April 18, 2024

Fast-Forwarding Becomes a Partisan Issue

Remember when I suggested that Republicans might be more prone to copyright sanity than Democrats? Perhaps I was on to something. Consider a recent Senate exchange that was caught by Jason Schultz and Frank Field.

Senator John McCain (Republican from Arizona) has placed a block on two copyright-expansion bills, H.R. 2391 and H.R. 4077, because they contain language implying that it’s not legal to fast-forward through the commercials when you’re watching a recorded TV show. McCain says he won’t unblock the bills unless the language is removed. (As I understand it, the block makes it extremely difficult to bring the bill up for a vote.)

Sen. Patrick Leahy (Democrat from Vermont) responded by blasting McCain, saying he had blocked the bill for partisan reasons. Here’s Leahy:

In blocking this legislation, these Republicans are failing to practice what they have so often preached during this Congress. For all of their talk about jobs, about allowing the American worker to succeed, they are now placing our economy at greater risk through their inaction. It is a failure that will inevitably continue a disturbing trend: our economy loses literally hundreds of billions of dollars every year to various forms of piracy.

Instead of making inroads in this fight, we have the Republican intellectual property roadblock.

Do the Democrats really want to be known as the party that would ban fast-forwarding?


  1. jvance is right that there are other issues than digital rights. Having said that, I would find it very hard to vote for any candidate who thinks that big business (or big government, it makes no odds) should control my electronic devices that I’ve bought and paid for. If they want to control me when I use my computer, phone, TV or video recorder, then they can buy the hardware and pay me an hourly rate to use it. If they aren’t prepared to do that, they can go away while performing anatomically impossible acts on themselves.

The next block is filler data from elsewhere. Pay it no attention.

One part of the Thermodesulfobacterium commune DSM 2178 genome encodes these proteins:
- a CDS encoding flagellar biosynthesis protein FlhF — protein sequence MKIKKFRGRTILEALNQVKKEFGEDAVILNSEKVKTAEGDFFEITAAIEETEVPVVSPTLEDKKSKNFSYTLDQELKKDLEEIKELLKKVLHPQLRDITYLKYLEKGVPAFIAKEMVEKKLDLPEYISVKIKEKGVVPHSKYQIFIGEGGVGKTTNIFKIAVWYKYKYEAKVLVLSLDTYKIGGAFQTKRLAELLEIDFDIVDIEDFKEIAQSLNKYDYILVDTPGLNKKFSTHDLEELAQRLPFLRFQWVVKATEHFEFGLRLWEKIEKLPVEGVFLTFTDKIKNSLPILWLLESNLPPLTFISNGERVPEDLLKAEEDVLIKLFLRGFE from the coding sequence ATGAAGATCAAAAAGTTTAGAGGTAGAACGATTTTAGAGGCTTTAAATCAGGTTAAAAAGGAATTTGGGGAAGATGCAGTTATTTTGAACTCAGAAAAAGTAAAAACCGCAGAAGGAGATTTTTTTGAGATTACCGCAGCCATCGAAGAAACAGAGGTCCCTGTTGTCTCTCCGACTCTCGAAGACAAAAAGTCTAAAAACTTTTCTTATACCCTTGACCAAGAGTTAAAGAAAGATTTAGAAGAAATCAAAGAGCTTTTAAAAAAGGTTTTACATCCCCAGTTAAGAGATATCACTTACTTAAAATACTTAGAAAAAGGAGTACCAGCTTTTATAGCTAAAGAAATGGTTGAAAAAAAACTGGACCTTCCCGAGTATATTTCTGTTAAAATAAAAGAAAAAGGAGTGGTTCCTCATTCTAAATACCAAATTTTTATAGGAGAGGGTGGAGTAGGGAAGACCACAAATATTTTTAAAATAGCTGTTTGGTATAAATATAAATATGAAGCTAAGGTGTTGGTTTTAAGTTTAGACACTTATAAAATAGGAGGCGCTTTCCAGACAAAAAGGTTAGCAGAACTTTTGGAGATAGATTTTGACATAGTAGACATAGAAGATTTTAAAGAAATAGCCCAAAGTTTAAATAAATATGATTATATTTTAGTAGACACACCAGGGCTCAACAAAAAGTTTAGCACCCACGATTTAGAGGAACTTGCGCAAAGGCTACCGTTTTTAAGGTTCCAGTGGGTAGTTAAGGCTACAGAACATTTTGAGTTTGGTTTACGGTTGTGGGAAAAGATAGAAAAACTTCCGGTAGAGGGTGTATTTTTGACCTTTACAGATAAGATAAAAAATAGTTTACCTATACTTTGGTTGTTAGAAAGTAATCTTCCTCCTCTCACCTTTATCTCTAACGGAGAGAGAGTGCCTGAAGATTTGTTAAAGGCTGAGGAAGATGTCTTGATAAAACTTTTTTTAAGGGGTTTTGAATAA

2. Alex Macfie says

    Phil’s right in saying both main parties have people on both sides, although CBDTPA was disproportionately sponsored by Democrats. So Republicans may be slightly better but I still don’t buy the theory that the GOP is ideologically more geared to digital freedom than the Democrats.

    By European standards both main American parties are economically conservative (“liberal” as it’s called in much of Europe), theoretically pro-market but in practice pro-business and pro-rich — and politicians from both are prone to corruption from business funding. In most industries the big money tends to go to Republicans so it’s the Republicans who tend to campaign for special privileges for business while claiming to be pro-market. The entertainment industry is unusual in that most corporate donations go to Democrat politicians. hence the large number of Democrats opposed to digital rights.

  3. This might be the most ridiculous argument I’ve ever heard, for two reasons. First of all, a political system isn’t built on just one plank. If all you care about is IP, then maybe it is, but there are other things I’m concerned about. Let’s face it, IP is in trouble because of technology (now moreso than ever before). The second reason this is ridiculous is that banning the ff button, no matter how technically correct, is in itself ludicrous. For instance, say I time shift multiple shows onto a single VHS tape. I rewing back past the beginning of the show I want to see, and now I have to wait to watch it.


    I think McCain has lined himself up for the repugnant, err, republican nomination in 2008. It’s the only way I can rationalize his backing of dubya this election season.

  4. I’m not sure I agree with your thesis here. I’ve made a
    quick list of congressmen for/opposed to digital rights
    , and both parties have their fair share of pro-freedom and anti-freedom people.

    Does anyone has a more complete list?

  5. Good grief. Well, this is another example of why McCain is one of the most respected senators of either party. It’s a real shame he didn’t win in 2000, and I hope he’ll run and win his nomination in 2008. Then even if the Democrats lose, I won’t lose sleep.